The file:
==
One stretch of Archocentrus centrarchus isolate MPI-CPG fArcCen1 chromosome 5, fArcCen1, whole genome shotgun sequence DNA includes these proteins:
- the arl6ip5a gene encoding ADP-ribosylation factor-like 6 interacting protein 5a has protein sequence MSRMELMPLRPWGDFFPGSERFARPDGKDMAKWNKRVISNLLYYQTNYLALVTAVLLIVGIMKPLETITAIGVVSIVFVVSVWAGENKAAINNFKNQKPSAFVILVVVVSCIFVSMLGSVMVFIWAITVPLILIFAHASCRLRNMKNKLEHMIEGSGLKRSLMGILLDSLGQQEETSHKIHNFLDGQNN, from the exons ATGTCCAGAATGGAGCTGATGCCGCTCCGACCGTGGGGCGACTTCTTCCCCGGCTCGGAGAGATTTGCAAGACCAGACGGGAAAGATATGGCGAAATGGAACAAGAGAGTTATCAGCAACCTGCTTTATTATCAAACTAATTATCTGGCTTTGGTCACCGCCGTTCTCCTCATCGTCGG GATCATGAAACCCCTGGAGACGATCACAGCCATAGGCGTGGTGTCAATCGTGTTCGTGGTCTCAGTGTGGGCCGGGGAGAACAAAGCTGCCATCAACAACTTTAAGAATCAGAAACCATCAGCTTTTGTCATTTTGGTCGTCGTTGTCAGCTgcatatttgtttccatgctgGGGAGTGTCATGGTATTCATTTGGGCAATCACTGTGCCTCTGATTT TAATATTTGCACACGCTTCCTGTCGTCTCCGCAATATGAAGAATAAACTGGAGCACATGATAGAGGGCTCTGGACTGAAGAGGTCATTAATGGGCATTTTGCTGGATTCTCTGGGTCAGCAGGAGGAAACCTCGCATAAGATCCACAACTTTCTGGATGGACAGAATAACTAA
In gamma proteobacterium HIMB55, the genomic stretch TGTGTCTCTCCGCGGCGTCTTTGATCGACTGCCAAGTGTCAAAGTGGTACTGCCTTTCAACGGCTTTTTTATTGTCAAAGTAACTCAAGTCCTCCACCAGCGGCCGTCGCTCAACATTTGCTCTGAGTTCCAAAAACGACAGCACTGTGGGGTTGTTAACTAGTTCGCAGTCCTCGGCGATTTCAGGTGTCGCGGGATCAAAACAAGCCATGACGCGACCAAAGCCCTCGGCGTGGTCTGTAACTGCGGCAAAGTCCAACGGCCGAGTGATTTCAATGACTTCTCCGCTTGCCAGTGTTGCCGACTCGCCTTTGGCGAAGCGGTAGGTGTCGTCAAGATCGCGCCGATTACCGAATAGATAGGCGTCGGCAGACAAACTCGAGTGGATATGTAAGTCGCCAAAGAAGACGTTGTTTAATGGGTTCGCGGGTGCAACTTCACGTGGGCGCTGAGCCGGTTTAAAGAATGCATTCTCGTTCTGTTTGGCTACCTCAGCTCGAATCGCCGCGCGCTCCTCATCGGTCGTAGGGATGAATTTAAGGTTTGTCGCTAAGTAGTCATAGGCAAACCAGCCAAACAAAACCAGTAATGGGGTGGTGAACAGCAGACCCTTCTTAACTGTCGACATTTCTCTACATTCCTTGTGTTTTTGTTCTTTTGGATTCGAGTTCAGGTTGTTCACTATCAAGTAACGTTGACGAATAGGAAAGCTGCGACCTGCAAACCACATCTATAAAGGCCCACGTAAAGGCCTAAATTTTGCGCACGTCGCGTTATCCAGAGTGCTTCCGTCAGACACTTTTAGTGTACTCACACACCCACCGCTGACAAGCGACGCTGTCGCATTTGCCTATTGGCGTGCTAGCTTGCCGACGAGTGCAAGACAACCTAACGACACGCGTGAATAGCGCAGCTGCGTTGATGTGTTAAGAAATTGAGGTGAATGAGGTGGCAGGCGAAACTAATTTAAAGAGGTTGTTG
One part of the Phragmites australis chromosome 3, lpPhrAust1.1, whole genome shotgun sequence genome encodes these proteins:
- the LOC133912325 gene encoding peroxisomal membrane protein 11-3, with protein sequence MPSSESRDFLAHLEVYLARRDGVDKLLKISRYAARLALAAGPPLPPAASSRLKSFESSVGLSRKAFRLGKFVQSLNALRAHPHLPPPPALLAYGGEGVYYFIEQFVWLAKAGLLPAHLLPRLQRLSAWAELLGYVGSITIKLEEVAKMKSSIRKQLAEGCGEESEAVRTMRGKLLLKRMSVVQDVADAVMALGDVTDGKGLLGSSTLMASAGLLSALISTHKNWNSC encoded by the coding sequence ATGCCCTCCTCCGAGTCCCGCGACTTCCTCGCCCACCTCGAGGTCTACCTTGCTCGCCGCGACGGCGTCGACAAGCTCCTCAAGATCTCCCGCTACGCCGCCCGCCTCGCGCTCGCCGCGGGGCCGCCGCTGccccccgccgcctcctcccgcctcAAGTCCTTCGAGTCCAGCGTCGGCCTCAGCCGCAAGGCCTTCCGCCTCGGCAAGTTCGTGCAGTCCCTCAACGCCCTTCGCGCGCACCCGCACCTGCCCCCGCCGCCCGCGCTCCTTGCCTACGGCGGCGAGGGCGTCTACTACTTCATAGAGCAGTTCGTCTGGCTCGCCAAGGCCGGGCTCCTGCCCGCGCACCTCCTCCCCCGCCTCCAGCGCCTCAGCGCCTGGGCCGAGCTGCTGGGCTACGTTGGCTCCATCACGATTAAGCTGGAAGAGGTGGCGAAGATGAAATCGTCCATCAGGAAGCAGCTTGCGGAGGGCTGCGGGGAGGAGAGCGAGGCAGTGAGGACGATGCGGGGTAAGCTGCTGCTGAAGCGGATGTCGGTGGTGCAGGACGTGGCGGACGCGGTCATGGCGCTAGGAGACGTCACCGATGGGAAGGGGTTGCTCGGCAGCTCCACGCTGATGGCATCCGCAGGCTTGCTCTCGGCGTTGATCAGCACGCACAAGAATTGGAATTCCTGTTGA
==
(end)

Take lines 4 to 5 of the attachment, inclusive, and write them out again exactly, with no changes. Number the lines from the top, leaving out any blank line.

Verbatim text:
One part of the Phragmites australis chromosome 3, lpPhrAust1.1, whole genome shotgun sequence genome encodes these proteins:
- the LOC133912325 gene encoding peroxisomal membrane protein 11-3, with protein sequence MPSSESRDFLAHLEVYLARRDGVDKLLKISRYAARLALAAGPPLPPAASSRLKSFESSVGLSRKAFRLGKFVQSLNALRAHPHLPPPPALLAYGGEGVYYFIEQFVWLAKAGLLPAHLLPRLQRLSAWAELLGYVGSITIKLEEVAKMKSSIRKQLAEGCGEESEAVRTMRGKLLLKRMSVVQDVADAVMALGDVTDGKGLLGSSTLMASAGLLSALISTHKNWNSC encoded by the coding sequence ATGCCCTCCTCCGAGTCCCGCGACTTCCTCGCCCACCTCGAGGTCTACCTTGCTCGCCGCGACGGCGTCGACAAGCTCCTCAAGATCTCCCGCTACGCCGCCCGCCTCGCGCTCGCCGCGGGGCCGCCGCTGccccccgccgcctcctcccgcctcAAGTCCTTCGAGTCCAGCGTCGGCCTCAGCCGCAAGGCCTTCCGCCTCGGCAAGTTCGTGCAGTCCCTCAACGCCCTTCGCGCGCACCCGCACCTGCCCCCGCCGCCCGCGCTCCTTGCCTACGGCGGCGAGGGCGTCTACTACTTCATAGAGCAGTTCGTCTGGCTCGCCAAGGCCGGGCTCCTGCCCGCGCACCTCCTCCCCCGCCTCCAGCGCCTCAGCGCCTGGGCCGAGCTGCTGGGCTACGTTGGCTCCATCACGATTAAGCTGGAAGAGGTGGCGAAGATGAAATCGTCCATCAGGAAGCAGCTTGCGGAGGGCTGCGGGGAGGAGAGCGAGGCAGTGAGGACGATGCGGGGTAAGCTGCTGCTGAAGCGGATGTCGGTGGTGCAGGACGTGGCGGACGCGGTCATGGCGCTAGGAGACGTCACCGATGGGAAGGGGTTGCTCGGCAGCTCCACGCTGATGGCATCCGCAGGCTTGCTCTCGGCGTTGATCAGCACGCACAAGAATTGGAATTCCTGTTGA